Young Farmers Beat Youth Unemployment through Agriculture

Friday, June 29, 2012 - 13:17
South Africa should consider creating a conducive environment for young people to venture into agriculture as one of the possible ways to overcome youth unemployment

Comments

A group of ten youth are interested in poultry and livestock .What can be done to to enable them to get that project ?
wish to join you guys inthe project am doing some farming here in uganda and wish to expand more to about 200 acres of land
By Sthubeni We are the youh at Dewetsdorp,farming about 25 pigs and  7 pigletts.We are the rigistered cooperative since 2010 and  operating  under a leas agreement of  about 15h of land from Naledi local municipality. The cooperative is called Morojaneng Lekoko.The Dep of Agriculture offered the cooperative NQF level 1 under,Marketing,Group Dynamics and Pig husbundry.We are the volunteers on the project as is not yet funded by any Deparment but we are passionate about our job as youth,Please if there is any help to grow our project,Please provide us with the information.
Yes South African Youth needs to be encouraged to take farming seriously, It is one of the proffession that is underated and most people don't see farming as viable as other desciplines, The Organisation Of African Youth, which is based in Braamfontein Johannesburg, They are the only organisation that I know to date that has taken some Youngsters from Diepsloot to a farm in Northwest, The youth there are being train The methods of farming and all that farming got to do with it. Should you require more information Organisation Of African Youth and ths Project Please Contact: Phumlani Zwane 0765313561 Email: denkay@live.com
Youth unemployment is a serious challenge in South Africa (SA). In 2011, nearly half of 18-35 year olds were unemployed. Many young people have given up hope of ever finding work.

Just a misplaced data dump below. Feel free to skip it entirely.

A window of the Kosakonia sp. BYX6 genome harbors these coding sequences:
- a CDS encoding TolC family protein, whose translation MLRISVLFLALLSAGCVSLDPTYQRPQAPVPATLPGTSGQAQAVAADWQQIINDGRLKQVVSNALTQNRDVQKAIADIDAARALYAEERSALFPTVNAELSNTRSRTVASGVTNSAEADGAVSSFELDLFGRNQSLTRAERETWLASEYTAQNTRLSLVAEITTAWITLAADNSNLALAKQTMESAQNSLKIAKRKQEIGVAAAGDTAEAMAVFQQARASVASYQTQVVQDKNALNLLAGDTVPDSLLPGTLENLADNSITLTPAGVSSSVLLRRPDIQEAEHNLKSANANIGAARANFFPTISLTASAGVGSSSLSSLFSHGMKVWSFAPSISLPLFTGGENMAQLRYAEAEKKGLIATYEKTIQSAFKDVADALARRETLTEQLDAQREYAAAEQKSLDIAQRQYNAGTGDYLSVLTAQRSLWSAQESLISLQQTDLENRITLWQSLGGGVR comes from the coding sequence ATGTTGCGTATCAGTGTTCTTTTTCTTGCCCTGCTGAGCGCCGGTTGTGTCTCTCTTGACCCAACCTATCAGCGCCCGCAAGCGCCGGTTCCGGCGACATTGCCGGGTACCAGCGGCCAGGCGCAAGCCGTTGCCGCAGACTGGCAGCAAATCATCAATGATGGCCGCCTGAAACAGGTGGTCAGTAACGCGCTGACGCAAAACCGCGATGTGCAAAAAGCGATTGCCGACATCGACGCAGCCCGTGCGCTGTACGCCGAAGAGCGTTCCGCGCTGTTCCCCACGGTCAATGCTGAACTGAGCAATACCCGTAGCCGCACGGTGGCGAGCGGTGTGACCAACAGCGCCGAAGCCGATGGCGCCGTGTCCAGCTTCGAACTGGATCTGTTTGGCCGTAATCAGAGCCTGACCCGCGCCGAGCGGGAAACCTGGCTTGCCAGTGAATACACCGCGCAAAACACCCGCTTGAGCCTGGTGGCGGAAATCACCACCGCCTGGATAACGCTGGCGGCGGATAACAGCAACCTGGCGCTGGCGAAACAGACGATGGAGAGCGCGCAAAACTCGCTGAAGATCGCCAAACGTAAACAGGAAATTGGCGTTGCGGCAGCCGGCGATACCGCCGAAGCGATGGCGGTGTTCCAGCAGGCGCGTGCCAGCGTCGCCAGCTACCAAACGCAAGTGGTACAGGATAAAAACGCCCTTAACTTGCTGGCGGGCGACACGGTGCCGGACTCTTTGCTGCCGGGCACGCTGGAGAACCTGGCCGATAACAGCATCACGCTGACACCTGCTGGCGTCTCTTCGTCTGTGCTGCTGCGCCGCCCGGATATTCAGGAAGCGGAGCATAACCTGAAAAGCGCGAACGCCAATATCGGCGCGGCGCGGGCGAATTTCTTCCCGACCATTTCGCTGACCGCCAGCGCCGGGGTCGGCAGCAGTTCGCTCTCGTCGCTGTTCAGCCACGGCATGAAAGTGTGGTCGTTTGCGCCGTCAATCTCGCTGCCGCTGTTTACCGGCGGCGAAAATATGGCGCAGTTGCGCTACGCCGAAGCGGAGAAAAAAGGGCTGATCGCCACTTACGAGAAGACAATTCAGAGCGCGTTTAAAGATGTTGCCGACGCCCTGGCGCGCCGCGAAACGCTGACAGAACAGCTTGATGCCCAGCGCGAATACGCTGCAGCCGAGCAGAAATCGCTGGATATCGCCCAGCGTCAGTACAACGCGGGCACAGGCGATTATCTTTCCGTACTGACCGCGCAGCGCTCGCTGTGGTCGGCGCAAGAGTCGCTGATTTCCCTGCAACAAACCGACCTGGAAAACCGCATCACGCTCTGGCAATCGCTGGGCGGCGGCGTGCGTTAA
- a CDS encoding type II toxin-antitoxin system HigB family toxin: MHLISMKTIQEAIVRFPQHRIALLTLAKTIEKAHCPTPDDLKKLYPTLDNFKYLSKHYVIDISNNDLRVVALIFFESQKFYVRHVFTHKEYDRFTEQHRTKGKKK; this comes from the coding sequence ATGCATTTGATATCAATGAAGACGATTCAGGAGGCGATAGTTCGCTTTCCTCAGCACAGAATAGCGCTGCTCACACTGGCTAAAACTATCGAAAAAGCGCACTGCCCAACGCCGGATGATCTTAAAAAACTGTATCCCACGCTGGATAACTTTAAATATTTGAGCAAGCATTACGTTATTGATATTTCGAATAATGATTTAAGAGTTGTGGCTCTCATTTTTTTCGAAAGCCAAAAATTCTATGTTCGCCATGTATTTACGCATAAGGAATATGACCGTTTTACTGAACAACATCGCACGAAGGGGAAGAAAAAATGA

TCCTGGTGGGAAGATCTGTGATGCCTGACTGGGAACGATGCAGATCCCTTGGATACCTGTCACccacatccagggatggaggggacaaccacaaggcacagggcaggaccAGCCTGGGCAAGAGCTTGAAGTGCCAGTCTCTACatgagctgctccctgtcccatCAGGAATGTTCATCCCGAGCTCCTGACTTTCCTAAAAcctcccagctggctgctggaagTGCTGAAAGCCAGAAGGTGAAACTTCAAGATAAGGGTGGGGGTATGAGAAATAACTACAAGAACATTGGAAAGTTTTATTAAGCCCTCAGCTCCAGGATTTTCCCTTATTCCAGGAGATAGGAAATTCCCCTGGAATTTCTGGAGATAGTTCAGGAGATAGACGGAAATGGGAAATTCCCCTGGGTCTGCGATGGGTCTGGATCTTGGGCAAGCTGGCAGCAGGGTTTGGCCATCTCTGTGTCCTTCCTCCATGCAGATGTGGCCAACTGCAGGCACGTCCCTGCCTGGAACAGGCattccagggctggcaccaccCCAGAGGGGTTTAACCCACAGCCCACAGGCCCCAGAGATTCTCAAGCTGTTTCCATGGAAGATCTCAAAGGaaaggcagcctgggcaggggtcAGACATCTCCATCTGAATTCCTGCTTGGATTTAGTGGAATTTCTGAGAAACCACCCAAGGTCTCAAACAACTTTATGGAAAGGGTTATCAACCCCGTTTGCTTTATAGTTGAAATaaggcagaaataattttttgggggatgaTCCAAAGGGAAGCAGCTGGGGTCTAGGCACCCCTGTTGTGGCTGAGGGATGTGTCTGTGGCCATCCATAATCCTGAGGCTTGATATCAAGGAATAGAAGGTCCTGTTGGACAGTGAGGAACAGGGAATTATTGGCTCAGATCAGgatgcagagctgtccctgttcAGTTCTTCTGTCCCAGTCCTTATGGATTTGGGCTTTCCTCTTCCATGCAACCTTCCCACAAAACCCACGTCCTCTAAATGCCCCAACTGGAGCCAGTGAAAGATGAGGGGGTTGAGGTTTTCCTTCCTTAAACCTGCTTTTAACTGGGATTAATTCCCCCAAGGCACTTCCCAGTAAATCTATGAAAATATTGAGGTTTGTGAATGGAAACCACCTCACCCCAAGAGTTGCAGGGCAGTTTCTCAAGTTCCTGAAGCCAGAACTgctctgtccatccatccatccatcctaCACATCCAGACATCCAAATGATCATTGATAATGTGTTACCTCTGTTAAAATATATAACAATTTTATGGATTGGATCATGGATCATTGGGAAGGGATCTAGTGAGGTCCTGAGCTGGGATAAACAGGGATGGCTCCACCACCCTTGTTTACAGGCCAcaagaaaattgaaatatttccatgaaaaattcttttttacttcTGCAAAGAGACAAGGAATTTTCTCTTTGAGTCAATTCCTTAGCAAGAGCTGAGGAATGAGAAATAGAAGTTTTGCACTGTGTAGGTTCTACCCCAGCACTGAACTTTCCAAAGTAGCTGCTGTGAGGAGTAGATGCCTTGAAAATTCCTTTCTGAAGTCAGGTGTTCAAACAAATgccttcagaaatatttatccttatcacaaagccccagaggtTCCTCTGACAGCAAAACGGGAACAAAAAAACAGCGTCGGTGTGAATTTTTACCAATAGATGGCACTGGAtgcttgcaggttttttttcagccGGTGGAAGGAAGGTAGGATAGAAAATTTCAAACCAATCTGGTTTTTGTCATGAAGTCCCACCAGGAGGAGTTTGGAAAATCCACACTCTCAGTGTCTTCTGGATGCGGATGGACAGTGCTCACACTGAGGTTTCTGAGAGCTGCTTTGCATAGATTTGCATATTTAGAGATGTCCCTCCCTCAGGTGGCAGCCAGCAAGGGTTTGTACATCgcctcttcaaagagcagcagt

Agriculture is often dismissed as an option for young people. Many in South Africa claim that youth simply are not interested in agriculture. Our experience says different.

Heifer International South Africa (Heifer) partners with rural communities to end hunger and poverty in SA and care for the earth. Heifer helps community groups to use agriculture-based interventions to improve their situation, providing training, seeds, trees, livestock and support. More and more of the farmers we work with are young people.

“I see a bright future for myself because I’m involved in agriculture now,” says Bongile Ngwekazi (26). Ngwekazi is a member of Heifer’s Sukuma Poultry Project in KwaZulu-Natal. Through this project, she now has the skills to make a success of her small-scale egg-production business. “I hope to farm with chickens and have my own small chicken farm,” she says. She currently has 31 chickens.

Sarah Madonsela (31) is a first-year student of crop science at Tompi Selea College of Agriculture in Limpopo, who sees her future as a farmer. She became involved in agriculture after her mother received a dairy cow through Heifer’s Hereford Project in Limpopo. Sarah's family sells butternuts and green beans as well as milk, generating more than R2 000 per month.

When she was a schoolgirl, Ntombencane practiced farming. At school she studied agriculture and learned to love the subject. Now, 32 years old, Ntombencane has begun farming. “I have acquired a lot of knowledge that will help me to be a small farmer as I wish,” she says, “Now I have something to do, because I’m having chickens. I have a lot of work to do in my home and produce eggs for the community.”

Miss Phungo is 24 years old. She lives in Musunda Village, 300 kilometres north-west of Polokwane. Until last year, she had little hope for her future. She joined Heifer’s Khongode Project. Today, she has four goats and a career of her own. “Before Heifer came in,” she says, “I was just an ordinary person; now I am a goat farmer.”

Many young people in SA are interested in agriculture, as a business and a career. Organised groups of small-scale farmers with access markets can build profitable micro-businesses. All they need is a little investment to improve productivity and organisation & support to access markets. To find out more about Heifer’s work and how to support young farmers like Miss Phungo and others, visit our website at www.heifer.org.za.

Claire Hawkridge is resource development officer at Heifer International South Africa.
Author(s): 
Claire Hawkridge